I can only assume it’s because the author has stuck so rigidly to his formula, one he hit on for PASSPORT TO PERIL and has not relinquished. Everything I disliked is obvious and prominent. Everything I do like is still there too, but I struggled to get past the recurring features of Leasor’s [Love’s] adventures. This is book by solid numbers.

It had been a while since Jason Love’s last foray into print – the fast paced Aristo Autos opus HOST OF EXTRAS – and Leasor doesn’t even bother to note the passing. He does suggest Parkington has registered as an alcoholic, although this doesn’t stop him drinking a ton of gin. McGillivray is older, greyer and still dreams of country cottages. That’s about it for character development. Having caught a few clips on You Tube etc of the movie WHERE THE SPIES ARE – I can’t seem to track down the whole film – which starred David Niven as Jason Love – I now couldn’t get the debonair actor of him out of my head when reading the novel. In fact, given the doctor’s handy ability to pass off each event with a droll quip, to meet each individual with a generous handshake and a genial manner, to stay suave under pressure, stay besuited and chic, and to drink so much gin, I rather fancy Leasor actually started to model his hero on Mr Niven.

Perhaps the worst offense and the reason for the book’s lack of success is the dreadful title. It is explained in a short descriptive paragraph. The action is set on the Playa du Luz in Portugal, near the western-most tip of Europe. The locals refer to the sea here as ‘The Land Beyond.’ This is way too ambiguous for a book title. It might work for science fiction, but for a thriller, it doesn’t conjure anything remotely exciting. Inserting ‘Love And…’ before the phrase simply makes the adventure sound as if it’s escaped from the canon of Mills and Boon. ‘Passport to Lisbon’ might have been better, even if it’s geographically incorrect, or ‘Love and Death,’ perhaps.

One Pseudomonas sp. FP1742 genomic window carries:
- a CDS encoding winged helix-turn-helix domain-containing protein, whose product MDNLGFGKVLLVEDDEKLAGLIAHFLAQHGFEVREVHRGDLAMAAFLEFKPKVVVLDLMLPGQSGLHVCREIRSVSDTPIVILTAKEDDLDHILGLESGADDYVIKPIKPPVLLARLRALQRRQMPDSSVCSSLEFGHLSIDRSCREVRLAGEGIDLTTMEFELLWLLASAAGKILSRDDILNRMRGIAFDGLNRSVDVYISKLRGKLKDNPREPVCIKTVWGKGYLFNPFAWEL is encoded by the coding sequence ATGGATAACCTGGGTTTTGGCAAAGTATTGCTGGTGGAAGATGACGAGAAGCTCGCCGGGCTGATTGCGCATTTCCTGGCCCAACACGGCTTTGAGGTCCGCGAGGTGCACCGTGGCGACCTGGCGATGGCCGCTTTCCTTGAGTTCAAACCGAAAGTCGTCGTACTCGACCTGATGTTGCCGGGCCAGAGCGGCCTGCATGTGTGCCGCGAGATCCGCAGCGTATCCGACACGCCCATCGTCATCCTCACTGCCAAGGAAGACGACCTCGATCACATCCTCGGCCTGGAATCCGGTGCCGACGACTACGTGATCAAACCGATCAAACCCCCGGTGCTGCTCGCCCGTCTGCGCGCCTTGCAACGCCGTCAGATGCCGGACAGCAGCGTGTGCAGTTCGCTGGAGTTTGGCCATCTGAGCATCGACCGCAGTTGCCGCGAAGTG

I was pleased to complete my collection. Jason Love’s adventures are certainly better than most spy stories of the sixties and seventies, yet their repetitive nature is a recurring disappointment. As the novels progressed it becomes a barrier to enjoyment. This novel is probably the start of a steep slippery slope [my reviews of the final two adventures in the series were resoundingly negative] and, while I won’t damage Mr Leasor’s reputation by suggesting he’s a poor writer – he isn’t – I can’t say he’s an inventive one and the approach he provided for the Love novels hampers his style and my enjoyment.

A thumbs up, overall then for Jason Love, but this particular novel is a bit so-so.

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Glad to see you back on the job, @chrisno1 - thanks for sharing your insights into Jason Love and these other series you tracked down.

I initially thought you’ve been a bit hard on Modesty Blaise, but after rereading some of her adventures recently I have to concede they didn’t age as well in reality as in my fond memories…

May I point you to Johnny Fedora? I’d be really interested to learn what you make of them, particularly versus other 60s spy adventures.